"But each spring a gardening instinct,
sure as the sap rising in the trees,
stirs within us.
We look about and decide
to tame another little bit of ground."
~Lewis GanttAh, Spring, that transition period between winter and summer, the season of rebirth, renewal and regrowth. The birth of new ideas, inspiration, and creativity restored by longer sun-filled days.
I am drawn more and more these spring days to be out in the garden among the fresh growth and delicate flowers all brimming with possibility. Small wonder that the color for harmonizing the body in Spring is GREEN. The seasons of Spring, Summer, Fall and Winter, like the tides, have an affect on our body's energy flow. Each season has a connection to a pair of organ functions. The organs of Spring are the liver and gall bladder. The attitudes of imbalance are anger, frustration, and insecurity. When in balance, there is harmony and well being. Imbalances of the liver and gallbladder as well as the associated attitudes can be harmonized by simply holding the Middle Finger.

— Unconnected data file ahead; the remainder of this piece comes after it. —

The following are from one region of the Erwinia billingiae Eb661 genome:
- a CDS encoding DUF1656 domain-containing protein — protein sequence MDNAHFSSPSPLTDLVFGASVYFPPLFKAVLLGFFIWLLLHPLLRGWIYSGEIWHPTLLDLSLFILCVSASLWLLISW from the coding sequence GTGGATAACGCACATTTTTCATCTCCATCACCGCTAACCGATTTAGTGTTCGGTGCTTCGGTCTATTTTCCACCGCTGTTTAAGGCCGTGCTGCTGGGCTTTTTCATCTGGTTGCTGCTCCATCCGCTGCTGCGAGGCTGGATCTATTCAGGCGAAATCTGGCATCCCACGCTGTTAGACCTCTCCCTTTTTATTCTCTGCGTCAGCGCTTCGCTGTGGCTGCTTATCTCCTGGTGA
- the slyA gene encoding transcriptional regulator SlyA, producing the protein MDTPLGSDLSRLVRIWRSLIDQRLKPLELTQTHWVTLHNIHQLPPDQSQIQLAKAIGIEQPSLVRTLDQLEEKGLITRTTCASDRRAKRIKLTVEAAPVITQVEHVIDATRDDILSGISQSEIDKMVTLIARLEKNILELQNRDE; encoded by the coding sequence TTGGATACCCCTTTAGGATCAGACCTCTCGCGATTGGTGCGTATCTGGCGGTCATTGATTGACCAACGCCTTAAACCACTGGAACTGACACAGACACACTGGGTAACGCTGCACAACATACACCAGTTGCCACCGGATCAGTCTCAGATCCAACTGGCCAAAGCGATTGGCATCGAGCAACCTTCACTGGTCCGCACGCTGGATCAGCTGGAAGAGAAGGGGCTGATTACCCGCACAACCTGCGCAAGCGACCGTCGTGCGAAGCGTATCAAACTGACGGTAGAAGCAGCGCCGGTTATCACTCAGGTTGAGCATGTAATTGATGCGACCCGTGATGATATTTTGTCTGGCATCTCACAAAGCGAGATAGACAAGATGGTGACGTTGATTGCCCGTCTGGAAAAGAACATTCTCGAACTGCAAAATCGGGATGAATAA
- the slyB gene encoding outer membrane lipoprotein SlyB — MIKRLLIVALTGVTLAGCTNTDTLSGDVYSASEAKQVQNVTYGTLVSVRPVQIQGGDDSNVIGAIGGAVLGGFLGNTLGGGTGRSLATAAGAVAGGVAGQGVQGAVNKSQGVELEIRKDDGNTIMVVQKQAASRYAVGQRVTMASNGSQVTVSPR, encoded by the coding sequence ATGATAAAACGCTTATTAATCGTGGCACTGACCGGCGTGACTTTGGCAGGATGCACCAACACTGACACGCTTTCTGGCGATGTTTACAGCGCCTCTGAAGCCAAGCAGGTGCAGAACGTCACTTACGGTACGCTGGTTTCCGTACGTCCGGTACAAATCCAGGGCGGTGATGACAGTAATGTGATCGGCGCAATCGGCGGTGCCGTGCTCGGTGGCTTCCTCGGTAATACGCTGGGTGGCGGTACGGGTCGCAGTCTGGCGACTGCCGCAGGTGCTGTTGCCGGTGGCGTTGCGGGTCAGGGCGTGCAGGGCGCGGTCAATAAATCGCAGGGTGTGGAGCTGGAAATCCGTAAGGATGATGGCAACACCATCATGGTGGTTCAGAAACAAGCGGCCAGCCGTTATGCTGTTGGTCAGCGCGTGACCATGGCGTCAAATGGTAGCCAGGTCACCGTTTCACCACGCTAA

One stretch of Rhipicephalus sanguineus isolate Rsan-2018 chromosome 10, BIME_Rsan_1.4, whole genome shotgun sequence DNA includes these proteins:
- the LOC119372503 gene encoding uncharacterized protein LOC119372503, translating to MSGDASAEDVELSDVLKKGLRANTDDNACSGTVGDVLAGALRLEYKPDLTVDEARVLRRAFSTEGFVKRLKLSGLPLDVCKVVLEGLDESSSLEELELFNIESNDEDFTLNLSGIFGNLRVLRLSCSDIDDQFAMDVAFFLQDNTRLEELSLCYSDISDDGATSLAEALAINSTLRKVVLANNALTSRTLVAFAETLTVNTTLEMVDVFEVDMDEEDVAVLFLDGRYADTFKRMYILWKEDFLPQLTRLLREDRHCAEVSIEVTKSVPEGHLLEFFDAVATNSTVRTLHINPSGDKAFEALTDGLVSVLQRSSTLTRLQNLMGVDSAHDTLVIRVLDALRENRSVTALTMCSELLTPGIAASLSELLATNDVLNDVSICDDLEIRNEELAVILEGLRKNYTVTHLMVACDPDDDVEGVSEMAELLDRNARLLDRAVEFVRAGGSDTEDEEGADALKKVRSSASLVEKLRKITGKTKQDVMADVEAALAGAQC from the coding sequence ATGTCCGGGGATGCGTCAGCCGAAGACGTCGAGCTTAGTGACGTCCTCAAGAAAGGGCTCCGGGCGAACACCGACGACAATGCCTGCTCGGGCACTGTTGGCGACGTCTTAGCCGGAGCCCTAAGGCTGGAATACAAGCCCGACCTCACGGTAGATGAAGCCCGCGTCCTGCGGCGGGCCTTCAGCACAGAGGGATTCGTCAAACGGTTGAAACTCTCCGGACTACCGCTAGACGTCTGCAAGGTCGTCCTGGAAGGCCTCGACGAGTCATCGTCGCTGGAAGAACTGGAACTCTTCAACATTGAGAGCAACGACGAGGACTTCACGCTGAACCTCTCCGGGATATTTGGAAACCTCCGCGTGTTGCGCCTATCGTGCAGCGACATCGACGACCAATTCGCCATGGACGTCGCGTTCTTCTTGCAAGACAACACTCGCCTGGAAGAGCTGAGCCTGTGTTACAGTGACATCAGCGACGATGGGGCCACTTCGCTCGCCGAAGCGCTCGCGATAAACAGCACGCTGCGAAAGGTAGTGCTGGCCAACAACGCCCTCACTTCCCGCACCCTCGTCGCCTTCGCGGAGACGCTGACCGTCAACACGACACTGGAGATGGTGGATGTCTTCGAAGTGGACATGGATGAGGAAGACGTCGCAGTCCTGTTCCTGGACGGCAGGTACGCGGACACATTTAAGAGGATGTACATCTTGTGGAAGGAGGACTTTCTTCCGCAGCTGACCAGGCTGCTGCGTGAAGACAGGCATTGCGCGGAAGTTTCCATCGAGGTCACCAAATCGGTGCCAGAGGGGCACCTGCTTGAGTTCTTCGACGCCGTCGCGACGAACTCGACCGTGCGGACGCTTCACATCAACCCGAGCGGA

In addition to holding your middle finger for balance, it is wise to eat plenty of greens to help the Liver detoxify from the long winter. I am finding that I have great cravings for greens of all kinds at this time of year. As I work in the garden, I munch on the bitter greens and pungent garlic and onion tops that always manage to make it through the winter, a hopeful bit of green showing through the snow. The abundance of the color green in Springtime should be a reminder to us about the need for these greens in our diet.
I love knowing that eating local, in season foods work with my body to keep the organs of the season in harmony. Nature is so intelligent, it is a shame that science thinks that it can do any better by engineering our foods.
Here are some tips for getting the most out of Spring to bring harmony to Body, Mind and Spirit:
• Eat lots of green foods.
• Eat Local, In Season.
• Eat Organic.
• Get outside and play in the dirt.
• Plant a garden.
• Get plenty of exercise.
“Eat food. Not too much. Mostly plants.”